FEDERAL COURT ENTERS JUDGMENTS AGAINST MICHIGAN AND NEW JERSEY RESIDENTS AND TWO PANAMANIAN COMPANIES IN MARQUIS COMMODITY POOL FRAUD CASE
Court Orders Payments To Customers And Penalties Totaling More Than $2.5 Million
WASHINGTON, D.C. – The U.S. Commodity Futures Trading Commission (CFTC) announced today that on June 8, 2005, the Honorable U.S. District Court Judge Lawrence P. Zatkoff of the U.S. District Court for the Eastern District of Michigan entered an order of summary judgment against Flint, Michigan resident, John Daniel Lee (summary judgment order), and an order of default judgment against Panamanian firms, Marquis Financial Management Systems, Inc. (Marquis FMS) and Marquis Group, Inc. (Marquis Group), and Flint, Michigan resident, David Paul Kelly II (default order). In addition, on June 21, 2005, Judge Zatkoff entered a consent order of permanent injunction against the remaining defendant in the case, Joel Sofia of Glasboro, New Jersey (consent order), thereby concluding the case.
The orders stem from a CFTC complaint filed on October 20, 2003, charging that beginning in January 2000, Marquis FMS, Marquis Group and Lee violated the federal commodity laws by fraudulently soliciting funds from public customers for allegedly low-risk, high-yield “wealth-building opportunities,” while neglecting to mention that customer funds would be used to trade commodity futures and options and that Marquis had never earned a profit. (See CFTC News Release 4857-03, October 23, 2003.)
The orders entered by Judge Zatkoff find that defendants Marquis FMS, Marquis Group, and Lee made false representations to investors, misappropriated investor funds, and failed to register with the CFTC in required capacities. The order permanently prohibits each defendant from further violations of the federal commodity laws and from engaging in any commodity futures- or options-related activity.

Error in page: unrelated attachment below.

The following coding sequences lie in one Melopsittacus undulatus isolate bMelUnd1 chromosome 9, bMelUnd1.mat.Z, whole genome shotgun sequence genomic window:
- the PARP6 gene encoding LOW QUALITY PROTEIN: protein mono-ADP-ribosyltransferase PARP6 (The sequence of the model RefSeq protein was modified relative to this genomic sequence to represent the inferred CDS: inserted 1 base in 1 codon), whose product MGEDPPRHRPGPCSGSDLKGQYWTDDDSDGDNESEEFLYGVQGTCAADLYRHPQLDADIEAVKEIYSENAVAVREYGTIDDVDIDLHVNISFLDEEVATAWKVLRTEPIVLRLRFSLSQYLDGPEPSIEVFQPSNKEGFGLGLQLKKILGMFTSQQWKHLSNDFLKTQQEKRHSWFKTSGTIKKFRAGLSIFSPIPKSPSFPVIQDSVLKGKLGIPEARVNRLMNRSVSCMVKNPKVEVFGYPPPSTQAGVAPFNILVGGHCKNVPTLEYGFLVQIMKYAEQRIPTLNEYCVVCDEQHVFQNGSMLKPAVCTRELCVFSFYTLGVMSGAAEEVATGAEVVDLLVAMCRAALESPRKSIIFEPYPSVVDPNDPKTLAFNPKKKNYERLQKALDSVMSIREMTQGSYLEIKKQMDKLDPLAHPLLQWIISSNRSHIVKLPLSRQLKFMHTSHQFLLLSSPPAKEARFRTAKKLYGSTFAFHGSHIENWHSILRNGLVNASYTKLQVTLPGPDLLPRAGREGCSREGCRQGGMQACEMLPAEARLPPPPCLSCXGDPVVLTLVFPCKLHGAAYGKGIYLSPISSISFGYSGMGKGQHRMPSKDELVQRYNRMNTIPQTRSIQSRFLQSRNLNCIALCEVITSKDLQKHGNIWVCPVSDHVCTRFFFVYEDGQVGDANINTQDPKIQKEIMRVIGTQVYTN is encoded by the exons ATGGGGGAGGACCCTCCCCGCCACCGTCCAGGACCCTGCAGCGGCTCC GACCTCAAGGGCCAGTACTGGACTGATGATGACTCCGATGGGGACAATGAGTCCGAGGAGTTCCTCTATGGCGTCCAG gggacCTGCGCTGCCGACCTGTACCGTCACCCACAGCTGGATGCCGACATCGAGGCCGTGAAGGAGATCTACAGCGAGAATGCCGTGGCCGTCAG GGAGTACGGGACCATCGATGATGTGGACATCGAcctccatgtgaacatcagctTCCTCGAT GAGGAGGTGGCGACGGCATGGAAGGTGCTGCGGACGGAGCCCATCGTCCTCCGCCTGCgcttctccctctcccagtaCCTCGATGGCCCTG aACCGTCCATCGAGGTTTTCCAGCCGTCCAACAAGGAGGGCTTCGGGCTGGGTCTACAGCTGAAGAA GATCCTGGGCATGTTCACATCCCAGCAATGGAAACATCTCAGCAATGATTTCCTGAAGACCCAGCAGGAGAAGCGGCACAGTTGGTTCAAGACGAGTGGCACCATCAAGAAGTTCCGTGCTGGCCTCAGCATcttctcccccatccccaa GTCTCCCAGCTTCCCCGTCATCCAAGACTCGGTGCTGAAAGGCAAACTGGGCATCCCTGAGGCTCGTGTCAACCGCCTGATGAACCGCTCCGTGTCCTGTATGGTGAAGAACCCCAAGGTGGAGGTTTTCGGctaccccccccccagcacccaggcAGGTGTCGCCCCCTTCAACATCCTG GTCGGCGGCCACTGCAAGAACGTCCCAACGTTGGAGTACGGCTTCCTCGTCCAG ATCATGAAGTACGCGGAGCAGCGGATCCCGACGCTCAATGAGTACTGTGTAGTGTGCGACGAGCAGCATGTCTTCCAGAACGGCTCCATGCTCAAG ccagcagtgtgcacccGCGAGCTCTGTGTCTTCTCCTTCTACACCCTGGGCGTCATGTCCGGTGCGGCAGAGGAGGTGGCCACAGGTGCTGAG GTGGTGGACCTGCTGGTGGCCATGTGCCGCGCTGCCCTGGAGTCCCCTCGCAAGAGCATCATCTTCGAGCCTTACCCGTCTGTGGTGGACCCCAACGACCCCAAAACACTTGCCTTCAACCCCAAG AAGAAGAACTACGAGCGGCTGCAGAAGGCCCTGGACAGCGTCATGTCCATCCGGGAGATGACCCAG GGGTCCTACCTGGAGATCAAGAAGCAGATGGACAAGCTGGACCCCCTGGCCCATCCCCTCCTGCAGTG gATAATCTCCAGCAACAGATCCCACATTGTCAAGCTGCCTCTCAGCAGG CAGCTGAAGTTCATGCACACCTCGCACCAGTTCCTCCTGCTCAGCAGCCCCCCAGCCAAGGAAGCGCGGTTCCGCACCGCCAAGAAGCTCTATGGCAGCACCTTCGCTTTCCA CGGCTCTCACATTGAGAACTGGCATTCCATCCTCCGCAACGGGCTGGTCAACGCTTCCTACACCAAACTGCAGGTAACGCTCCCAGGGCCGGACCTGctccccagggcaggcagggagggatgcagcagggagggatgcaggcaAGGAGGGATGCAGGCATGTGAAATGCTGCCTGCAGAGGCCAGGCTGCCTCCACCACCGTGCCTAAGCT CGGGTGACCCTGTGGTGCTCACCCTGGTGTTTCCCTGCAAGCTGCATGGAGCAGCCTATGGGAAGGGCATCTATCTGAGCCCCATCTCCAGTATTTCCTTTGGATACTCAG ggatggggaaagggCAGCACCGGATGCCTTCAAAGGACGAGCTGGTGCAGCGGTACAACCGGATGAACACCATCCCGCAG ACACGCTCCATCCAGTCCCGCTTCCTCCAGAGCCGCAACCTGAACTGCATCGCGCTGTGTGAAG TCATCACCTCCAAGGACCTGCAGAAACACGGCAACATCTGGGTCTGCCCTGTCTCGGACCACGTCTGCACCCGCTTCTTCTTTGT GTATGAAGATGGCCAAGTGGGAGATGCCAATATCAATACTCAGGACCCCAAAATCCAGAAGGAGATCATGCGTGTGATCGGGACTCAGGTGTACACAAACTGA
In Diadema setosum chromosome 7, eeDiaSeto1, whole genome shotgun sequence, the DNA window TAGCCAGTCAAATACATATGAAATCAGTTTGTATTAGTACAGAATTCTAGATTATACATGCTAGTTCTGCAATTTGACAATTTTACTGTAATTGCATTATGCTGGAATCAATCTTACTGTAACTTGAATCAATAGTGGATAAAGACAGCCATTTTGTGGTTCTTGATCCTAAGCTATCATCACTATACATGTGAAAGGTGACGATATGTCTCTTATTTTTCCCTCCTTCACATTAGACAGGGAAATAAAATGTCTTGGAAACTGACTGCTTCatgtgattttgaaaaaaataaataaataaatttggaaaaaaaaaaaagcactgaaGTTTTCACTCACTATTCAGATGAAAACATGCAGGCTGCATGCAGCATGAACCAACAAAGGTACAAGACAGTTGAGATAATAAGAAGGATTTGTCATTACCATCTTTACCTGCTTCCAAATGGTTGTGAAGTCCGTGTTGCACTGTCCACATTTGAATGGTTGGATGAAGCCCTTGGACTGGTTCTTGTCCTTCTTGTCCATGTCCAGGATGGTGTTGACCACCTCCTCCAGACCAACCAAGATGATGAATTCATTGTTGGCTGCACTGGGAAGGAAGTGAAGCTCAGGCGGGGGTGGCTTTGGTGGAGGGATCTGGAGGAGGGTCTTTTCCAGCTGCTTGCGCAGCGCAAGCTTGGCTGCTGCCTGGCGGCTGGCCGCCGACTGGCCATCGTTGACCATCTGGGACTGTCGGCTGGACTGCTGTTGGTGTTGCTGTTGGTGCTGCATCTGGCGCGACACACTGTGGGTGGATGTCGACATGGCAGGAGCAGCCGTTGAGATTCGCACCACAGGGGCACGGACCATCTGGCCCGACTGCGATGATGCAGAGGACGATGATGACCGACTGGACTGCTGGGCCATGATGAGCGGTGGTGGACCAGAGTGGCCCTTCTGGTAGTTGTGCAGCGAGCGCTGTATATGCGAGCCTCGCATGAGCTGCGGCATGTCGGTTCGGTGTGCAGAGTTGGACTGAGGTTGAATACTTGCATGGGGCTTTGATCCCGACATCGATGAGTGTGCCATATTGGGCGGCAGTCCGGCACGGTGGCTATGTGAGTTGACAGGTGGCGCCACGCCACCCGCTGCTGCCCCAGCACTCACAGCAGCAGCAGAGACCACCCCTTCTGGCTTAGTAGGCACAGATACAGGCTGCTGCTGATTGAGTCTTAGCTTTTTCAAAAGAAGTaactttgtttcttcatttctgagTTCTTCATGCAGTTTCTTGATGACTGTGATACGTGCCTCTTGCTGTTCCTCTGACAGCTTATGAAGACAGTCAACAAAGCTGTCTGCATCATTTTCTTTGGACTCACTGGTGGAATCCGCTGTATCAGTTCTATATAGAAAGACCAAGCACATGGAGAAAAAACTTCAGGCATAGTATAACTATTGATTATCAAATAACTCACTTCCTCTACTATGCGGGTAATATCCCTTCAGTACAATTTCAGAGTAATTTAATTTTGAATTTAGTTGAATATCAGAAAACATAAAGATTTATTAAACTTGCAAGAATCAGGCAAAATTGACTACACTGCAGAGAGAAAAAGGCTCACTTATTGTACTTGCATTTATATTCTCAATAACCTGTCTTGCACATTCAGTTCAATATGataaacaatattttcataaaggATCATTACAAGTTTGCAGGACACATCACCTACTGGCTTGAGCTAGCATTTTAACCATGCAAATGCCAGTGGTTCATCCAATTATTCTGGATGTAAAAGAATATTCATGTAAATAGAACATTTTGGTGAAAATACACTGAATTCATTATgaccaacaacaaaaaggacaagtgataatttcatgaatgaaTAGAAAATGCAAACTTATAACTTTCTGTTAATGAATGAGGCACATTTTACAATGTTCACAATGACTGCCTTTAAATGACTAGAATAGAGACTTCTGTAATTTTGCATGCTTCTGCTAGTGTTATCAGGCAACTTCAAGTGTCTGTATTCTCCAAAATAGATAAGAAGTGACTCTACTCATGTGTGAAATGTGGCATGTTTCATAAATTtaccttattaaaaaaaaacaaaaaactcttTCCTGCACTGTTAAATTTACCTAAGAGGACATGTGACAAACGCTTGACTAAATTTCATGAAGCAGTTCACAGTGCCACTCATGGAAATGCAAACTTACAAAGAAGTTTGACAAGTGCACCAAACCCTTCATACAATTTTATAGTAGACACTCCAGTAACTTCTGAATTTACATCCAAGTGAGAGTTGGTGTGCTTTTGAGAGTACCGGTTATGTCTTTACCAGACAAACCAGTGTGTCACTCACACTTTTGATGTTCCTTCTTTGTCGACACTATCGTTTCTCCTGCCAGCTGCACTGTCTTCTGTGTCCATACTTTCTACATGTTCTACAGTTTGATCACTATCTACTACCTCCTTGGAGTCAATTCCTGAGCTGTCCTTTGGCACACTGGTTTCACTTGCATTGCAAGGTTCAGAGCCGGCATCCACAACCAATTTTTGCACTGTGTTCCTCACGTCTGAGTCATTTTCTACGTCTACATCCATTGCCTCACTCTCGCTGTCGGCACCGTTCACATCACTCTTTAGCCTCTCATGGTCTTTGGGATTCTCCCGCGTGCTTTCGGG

In addition, the order requires Marquis FMS and Marquis Group to pay $1,863,910 to defrauded customers, and each of them to pay a civil penalty of $880,000. According to the order, defendant Lee must repay $1,692,501 to customers and pay a civil penalty of $550,000. The order requires defendant Kelly to repay $49,300 of funds he directly received from customers, and to pay a civil penalty of $110,000.
Defendant Sofia consented to the entry of an order against him requiring that he repay $25,162, which will be used in partial repayment of funds lost by customers he solicited. The order also requires Sofia to pay a civil penalty of $10,000. Sofia agreed to the entry of the order without admitting or denying the findings of the order.
The following CFTC Division of enforcement staff were responsible for this case: Susan B. Padove, William Heitner, Robert J. Greenwald, and Rosemary Hollinger.
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The CFTC encourages members of the public to bring to our attention any suspicious activities involving futures or commodity options, including matters involving foreign currency (forex) investments or suspicious Internet websites.
You may contact the CFTC at 1-866-FON-CFTC (1-866-366-2382), visit us at our Customer Protection web page: (www.cftc.gov/cftc/cftccustomer.htm), or fill out our Internet Report Form identifying your concerns (www.cftc.gov/enf/enfform.htm).
In addition, the CFTC publishes a series of Consumer Advisories at http://www.cftc.gov/cftc/cftccustomer.htm#advisory alerting the public to warning signs of possible fraudulent activity and offering precautions individuals should take before committing funds.
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